medication and pregnancySSRI (selective serotonin reuptake inhibitors) are used to treat depression and other mental health disorders. The drugs pose risk to the fetus via prenatal exposure. According to a new study published in the Journal of Affective Disorders, women who discontinue SSRI use after learning they are pregnant are highly likely to restart therapy, some in the first trimester.

Researchers evaluated 132 pregnant women. The mean age at participation was 32.5 years. Women were being treated for depressive and anxiety disorders with SSRIs at the time of pregnancy. Women with advanced mental disorders like bipolar disorder or psychosis were not included in the study.

Of the 132 women included in the study, 70 chose to discontinue use of SSRIs when they became pregnant. When the pregnancy was unplanned women were more likely to discontinue medication (66%) versus women who planned pregnancy (41%). Women who chose to discontinue use of SSRIs reported higher levels of depression and anxiety after stopped treatment. The majority of the women who discontinued medication restarted therapy (57% or 40 women). Of the 40 women, 48% chose to restart therapy during the first trimester. Women who chose to continue using SSRIs during pregnancy required an increase in dosage in 18% of cases.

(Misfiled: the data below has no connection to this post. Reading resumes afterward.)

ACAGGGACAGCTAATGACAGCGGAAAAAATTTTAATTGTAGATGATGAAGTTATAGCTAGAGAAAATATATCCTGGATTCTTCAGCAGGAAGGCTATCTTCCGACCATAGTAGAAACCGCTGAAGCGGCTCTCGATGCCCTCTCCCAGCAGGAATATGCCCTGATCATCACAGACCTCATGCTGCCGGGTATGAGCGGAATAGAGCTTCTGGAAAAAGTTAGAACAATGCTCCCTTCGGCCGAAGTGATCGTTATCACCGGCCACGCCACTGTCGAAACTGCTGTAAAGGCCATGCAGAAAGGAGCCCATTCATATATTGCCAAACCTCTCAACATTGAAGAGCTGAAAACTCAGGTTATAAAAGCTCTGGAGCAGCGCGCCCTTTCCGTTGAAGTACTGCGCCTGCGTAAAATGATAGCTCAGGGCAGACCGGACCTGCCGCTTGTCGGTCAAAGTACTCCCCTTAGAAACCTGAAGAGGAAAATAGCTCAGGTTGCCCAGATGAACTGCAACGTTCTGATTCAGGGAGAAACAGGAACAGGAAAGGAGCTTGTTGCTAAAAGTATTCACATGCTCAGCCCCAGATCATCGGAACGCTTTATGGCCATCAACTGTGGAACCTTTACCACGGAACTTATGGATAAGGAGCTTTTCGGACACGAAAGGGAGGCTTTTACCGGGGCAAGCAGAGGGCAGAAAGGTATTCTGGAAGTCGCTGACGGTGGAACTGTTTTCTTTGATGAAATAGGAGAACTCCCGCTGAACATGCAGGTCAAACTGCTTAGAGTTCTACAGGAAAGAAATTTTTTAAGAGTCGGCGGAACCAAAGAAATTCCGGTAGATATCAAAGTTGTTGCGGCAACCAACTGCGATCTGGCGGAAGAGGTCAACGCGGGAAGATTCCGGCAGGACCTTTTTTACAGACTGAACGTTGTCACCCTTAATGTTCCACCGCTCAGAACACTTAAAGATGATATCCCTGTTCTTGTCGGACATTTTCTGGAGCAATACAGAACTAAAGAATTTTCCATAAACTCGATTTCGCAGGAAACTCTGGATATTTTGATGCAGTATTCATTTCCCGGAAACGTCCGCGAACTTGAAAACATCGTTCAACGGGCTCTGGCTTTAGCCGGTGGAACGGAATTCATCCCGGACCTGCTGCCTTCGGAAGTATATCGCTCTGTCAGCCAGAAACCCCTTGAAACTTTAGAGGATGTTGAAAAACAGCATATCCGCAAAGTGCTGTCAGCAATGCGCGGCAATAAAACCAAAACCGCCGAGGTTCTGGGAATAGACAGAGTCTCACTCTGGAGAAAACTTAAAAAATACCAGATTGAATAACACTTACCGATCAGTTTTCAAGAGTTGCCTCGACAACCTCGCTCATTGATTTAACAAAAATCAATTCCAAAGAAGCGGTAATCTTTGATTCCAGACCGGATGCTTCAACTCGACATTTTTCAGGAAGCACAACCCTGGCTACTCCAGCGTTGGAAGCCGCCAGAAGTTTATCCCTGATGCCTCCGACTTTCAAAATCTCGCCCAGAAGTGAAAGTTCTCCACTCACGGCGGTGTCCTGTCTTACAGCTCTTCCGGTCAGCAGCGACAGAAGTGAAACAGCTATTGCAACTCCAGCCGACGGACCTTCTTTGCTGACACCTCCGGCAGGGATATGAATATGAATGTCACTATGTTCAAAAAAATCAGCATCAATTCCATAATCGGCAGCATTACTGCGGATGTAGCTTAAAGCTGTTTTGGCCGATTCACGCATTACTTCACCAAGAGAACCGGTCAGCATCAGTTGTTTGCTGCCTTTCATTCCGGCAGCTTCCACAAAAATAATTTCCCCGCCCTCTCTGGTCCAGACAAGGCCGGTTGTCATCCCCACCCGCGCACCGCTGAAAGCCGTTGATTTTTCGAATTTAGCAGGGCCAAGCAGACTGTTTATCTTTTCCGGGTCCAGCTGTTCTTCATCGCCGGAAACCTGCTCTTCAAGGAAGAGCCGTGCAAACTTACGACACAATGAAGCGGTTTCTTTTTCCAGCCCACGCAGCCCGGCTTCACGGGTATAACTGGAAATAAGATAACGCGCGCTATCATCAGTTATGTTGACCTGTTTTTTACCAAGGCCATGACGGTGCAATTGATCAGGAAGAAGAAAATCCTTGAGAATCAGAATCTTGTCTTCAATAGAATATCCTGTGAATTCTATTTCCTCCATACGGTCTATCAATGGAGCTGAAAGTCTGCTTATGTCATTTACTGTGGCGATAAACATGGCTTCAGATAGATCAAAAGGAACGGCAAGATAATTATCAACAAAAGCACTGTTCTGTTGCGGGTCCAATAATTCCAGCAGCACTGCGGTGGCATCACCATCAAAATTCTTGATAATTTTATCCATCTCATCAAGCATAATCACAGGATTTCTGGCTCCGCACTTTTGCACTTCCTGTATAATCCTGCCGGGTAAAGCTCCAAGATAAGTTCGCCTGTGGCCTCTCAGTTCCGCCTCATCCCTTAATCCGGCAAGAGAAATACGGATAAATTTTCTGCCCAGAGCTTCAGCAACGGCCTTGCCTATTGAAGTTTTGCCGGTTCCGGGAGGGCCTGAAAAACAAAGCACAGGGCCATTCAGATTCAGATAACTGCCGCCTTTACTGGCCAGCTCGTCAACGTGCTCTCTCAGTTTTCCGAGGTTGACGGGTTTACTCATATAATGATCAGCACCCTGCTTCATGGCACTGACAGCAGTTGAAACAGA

Researchers believe women taking SSRIs during reproductive years should be made aware of the possible fetal complications, but they should also be educated on the potential for worsening symptoms should they so choose to discontinue treatment during pregnancy. It is never a good idea to abruptly discontinue SSRI treatment without consulting your prescribing physician or obstetrician.
Source: A. Roca, M.L. Imaz, A. Torres, A. Plaza, S. Subira, M. Valdes, R. Martin-Santos, LI Garcia-Esteve. Unplanned pregnancy and discontinuation of SSRIs in pregnant women with previously treated affective disorder. Journal of Affective Disorders. 2013 April 6. doi: 10.1016/j.jad.2013.02.040.